Galago UltraPro 14" Linux laptop review
written on Saturday, January 4, 2014
For as long as I've been buying myself laptops I have been buying them with windows installed, formatting the hard drive, and installing Linux. After 14 years of doing that I decided it was time to buy a dedicated piece of hardware.
The Galago UltraPro looked like the ideal machine to replace my aging Dell.
Pricing: A reasonable price for the quality of machine that you are getting. Works out to be quite expensive once you pay for UK shipping and cover the domestic sales tax (VAT of 20%).
Feel: It’s simultaneously light and solid. There is no flex to the chassis and the keyboard is satisfying solid to type on. From reading some other reviews I see this is the third incarnation of the keyboard bed and it seems to have fixed all problems that may have existed previously. I also appreciate that the function keys default to being function keys. The alternate media keys behaviour requires pressing <Fn>.
Display: This is a very nice display, crips and bright. Compares well to anything else I’ve seen and has a resolution of 1980 x 1080. It has one issue that you notice when watching movies. At certain points around the edges the backlight bleeds through. So the screen is noticeably brighter in places. Oh, and the screen has a matte finish. Sure a glossy tv screen appeals to consumers but I just don't think gloss finish should be used for something you're primarily reading / writing on. Would you buy a glossy Kindle? Would any sane company make one?
Performance: This is a very fast machine. The CPU is an Intel Core i7-4750HQ CPU @ 2.00GHz. So that’s 8 cores. Combined with an SSD and 16GB of fast ram this is a proper ultrabook. Even with 8 processes maxing out the available cores the UI never feels unresponsive. Though I don’t think System76 can really take the credit for that. Ever since the Completely Fair Scheduler was introduced in the 2.6.23 kernel we’ve seen that behaviour.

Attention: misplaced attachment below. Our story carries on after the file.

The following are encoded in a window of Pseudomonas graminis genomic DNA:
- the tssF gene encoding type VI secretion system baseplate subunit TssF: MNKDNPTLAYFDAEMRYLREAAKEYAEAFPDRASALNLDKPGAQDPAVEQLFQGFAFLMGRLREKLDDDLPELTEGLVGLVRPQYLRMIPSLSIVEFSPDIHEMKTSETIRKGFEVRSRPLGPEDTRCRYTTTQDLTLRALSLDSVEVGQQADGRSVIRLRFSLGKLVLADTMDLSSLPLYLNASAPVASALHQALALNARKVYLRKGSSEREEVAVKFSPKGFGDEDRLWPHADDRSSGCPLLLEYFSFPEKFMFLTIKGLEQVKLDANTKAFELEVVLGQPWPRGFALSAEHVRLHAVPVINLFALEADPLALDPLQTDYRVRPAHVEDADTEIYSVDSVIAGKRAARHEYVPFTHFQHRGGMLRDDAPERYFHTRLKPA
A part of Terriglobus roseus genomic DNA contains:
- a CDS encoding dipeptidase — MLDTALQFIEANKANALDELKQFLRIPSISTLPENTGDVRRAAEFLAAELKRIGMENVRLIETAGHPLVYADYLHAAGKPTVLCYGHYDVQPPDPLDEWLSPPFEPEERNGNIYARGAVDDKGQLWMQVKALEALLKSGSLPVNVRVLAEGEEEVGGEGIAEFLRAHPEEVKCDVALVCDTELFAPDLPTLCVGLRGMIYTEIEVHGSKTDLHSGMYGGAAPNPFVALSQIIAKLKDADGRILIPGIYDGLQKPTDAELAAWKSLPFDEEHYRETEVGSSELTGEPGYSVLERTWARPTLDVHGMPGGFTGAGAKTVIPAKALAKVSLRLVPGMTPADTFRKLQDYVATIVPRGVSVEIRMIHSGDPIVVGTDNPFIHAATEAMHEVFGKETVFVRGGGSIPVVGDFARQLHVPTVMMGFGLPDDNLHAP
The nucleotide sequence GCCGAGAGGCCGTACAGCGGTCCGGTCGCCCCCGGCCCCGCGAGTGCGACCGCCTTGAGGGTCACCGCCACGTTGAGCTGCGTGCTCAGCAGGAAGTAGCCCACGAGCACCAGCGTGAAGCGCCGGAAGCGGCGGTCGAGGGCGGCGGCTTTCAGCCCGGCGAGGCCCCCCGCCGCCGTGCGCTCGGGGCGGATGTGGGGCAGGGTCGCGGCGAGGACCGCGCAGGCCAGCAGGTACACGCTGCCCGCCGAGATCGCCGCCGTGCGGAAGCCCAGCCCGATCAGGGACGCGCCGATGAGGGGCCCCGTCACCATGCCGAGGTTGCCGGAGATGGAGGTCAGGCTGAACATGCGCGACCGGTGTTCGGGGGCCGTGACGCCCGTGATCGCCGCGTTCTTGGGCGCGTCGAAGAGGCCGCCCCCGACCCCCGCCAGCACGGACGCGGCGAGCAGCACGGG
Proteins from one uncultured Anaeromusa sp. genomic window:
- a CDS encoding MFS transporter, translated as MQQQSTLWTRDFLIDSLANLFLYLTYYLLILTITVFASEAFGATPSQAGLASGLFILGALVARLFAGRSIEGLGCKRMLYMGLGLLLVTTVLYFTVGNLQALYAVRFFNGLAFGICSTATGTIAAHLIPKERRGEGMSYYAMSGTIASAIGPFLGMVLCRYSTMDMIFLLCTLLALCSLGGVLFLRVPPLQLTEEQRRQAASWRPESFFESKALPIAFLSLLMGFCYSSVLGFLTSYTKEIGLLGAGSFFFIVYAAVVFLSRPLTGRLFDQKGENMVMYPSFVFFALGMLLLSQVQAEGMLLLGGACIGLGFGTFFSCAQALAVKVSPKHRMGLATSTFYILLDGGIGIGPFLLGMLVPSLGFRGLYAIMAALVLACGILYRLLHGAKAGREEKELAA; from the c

Sound / Heat: In order to get the fans whirring I had to max out all 8 cores. I did it by following these instructions on how to mine primecoins With the primecoin miner running at a satisfying 760% of cpu the fans do eventually come on. But then only if it is sitting on a flat surface. Sitting on my lap I was unable to get the fans to start and the CPU temperature never exceeded 52°C. It never felt hot on my lap. Even with the fans on it wasn’t particularly loud. So overall a very qiuet and cool little machine. May seem like something inconsequential but working with a noisy and or hot computer on your lap for extended periods is horrid.
Battery life: Not fantastic for this form factor. About 3 hour under normal use. There are probably improvements to this that can be made to this by using powertop and doing some tuning.
Trackpad: It took a little while getting used to it and it has some problems. Specifically it doesn’t seem to be able to emulate a middle click. And middle click to paste, or open a link in a new tab, or a close a tab is something that I use a lot. The behaviour is very similar to a Mac laptop. In that you can two finger click for a right click and double tap to select. There is also a small portion of the trackpad in the bottom right corner that you can just click for a right click.
But yeah. If anyone has middle click emulation working on this thing then I would love to hear about iti...
UPDATE 18/03/2014: Thomas Schaz got in touch and helped me through this issue: By default three finger tap is set up to be the middle mouse click. However this just doesn't work for me on Ubuntu. So the solution I went for was to swap the two finger tap (which I don't need) from being a right click to a middle click.
The relevant config for xorg looks like this:
Option "TapButton2" "2" Option "TapButton3" "3"
And I added those to a new file in /usr/share/X11/xorg.conf.d/
Ports: Nothing legacy! No RGB ports cluttering things up. Just three USB v3.0, HDMI, mini displayport and SD reader. If you wanted to connect this to two monitors you'd need some kind of HDMI to displayport adaptor. But really for my uses this is the perfect selection of ports.
Graphics: The Intel Iris Pro chipset works. I tested it with a couple of old games on steam. Team Fortress 2 and Left 4 Dead 2 both worked perfectly. I'm sure it couldn't handle the very latest titles but that is not unexpected.
Out of the box experience? fantastic. Ubuntu install was perfect. All components work well. The experience in this regards was better than my wife's Mac pro.
This is my first time buying a dedicated piece of Linux hardware (not counting cell phones) and it’s been a very happy experience.
After using Linux exclusively for 14 years I felt it was about time that I bought dedicated hardware. It is almost impossible to buy a laptop without windows pre installed from a major manufacturer (with the notable exception of Dell’s “sputnik” laptops ) so as someone who morally disagrees with that situation it was time to stop buying a windows license and throwing it away each time I upgraded.
Overall this is a very powerful, small, light, quiet laptop that I’ve been enjoying developing on with some small problems. Problems which I’m willing to forgive to support a broader cause.